10 August 2007
journey of a sock
I took along James' honeymoon socks as my trip knitting. I had plans to do his socks AND some christmas socks but I grossly underestimated how long it takes to knit socks. Since I was knitting James' socks the entire trip they had some wonderful adventures. Besides doing most of the things we did there were some special highlights for the sock.
It got to sit on a termite mound (to give a sense of scale).
It did such a good job at this that its hard to find--look on the left just above and to the side of the little arch.
Some sock knitting got sadly interrupted because of the bad condition of the roads, so it just got to gaze out the window for a little while:
Maybe the roads don't look so bad to you but imagine a really really bumpy roller coaster and it was sort of like that.
By the time the first sock was finished it was famous. Women (who were trying to sell us things off of platters balanced on their heads while we were stopped in traffic) stared in through the windows and had extensive conversations about what I was doing and how I was doing it. It got to meet a crocheted purse made by the Nigerian women sitting in front of us at a Durbar (ceremony thing where chiefs and important people meet).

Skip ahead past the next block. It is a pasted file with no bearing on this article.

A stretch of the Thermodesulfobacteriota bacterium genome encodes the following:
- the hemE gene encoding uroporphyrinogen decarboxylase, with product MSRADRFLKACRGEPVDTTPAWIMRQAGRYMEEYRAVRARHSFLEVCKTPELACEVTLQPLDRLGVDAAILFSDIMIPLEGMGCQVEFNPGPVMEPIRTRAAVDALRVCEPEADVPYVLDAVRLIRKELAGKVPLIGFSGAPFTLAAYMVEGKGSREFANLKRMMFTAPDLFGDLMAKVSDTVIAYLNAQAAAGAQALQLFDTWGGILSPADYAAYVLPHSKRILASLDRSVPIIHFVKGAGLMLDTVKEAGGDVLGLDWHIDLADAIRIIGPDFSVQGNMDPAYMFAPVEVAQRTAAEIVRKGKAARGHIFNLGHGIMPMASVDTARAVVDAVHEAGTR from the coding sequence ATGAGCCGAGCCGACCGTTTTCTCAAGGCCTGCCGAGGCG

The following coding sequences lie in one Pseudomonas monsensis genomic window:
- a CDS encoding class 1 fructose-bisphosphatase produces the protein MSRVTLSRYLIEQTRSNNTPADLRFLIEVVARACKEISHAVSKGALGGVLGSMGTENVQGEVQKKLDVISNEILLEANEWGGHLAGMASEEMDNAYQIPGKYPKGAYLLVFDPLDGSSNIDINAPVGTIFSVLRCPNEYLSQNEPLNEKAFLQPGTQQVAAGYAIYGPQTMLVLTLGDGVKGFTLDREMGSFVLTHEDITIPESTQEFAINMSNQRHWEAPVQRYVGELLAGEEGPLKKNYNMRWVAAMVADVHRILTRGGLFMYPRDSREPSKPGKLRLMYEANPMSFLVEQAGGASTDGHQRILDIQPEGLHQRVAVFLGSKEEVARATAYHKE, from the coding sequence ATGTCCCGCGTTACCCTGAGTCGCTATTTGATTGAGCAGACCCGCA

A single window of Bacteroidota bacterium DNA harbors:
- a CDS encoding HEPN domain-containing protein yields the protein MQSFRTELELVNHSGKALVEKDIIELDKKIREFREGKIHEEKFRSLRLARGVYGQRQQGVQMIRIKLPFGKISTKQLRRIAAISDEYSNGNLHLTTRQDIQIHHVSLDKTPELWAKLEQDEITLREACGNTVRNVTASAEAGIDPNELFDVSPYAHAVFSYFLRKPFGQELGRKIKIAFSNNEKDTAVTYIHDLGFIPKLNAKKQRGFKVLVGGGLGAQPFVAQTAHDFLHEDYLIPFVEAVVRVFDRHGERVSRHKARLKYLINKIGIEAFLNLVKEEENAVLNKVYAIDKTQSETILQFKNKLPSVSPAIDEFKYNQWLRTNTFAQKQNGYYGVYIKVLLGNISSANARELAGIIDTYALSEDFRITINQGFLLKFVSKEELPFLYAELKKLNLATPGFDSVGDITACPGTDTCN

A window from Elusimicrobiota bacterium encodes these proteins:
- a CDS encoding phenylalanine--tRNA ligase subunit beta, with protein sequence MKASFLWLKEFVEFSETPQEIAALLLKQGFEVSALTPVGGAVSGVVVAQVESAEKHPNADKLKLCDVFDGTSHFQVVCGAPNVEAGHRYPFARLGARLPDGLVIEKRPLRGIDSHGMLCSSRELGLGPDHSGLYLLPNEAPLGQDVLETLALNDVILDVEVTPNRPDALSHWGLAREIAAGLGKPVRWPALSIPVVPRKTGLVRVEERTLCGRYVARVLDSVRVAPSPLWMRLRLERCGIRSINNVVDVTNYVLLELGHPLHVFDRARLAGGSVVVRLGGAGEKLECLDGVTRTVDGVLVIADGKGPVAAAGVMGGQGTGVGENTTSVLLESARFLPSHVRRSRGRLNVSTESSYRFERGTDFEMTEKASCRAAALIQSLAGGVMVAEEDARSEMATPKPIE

It was officially finished at lunch after we me met the chief of the Gunja (he was not introduced to the sock, some things don't translate well). James was appropriately pleased....
My mother thought perhaps it felt like expressing its inner thoughts as a hand puppet.....
And Emmaunel (our driver who thought it was really hilarious that I spent all my time knitting socks) thought perhaps it might make a good necktie...............
The second sock felt a little jealous as it had little of the glory of the first sock. It was all business and work work work with that one. But the night after we returned from Ghana it was finished and James officially has honeymoon socks (two years too late)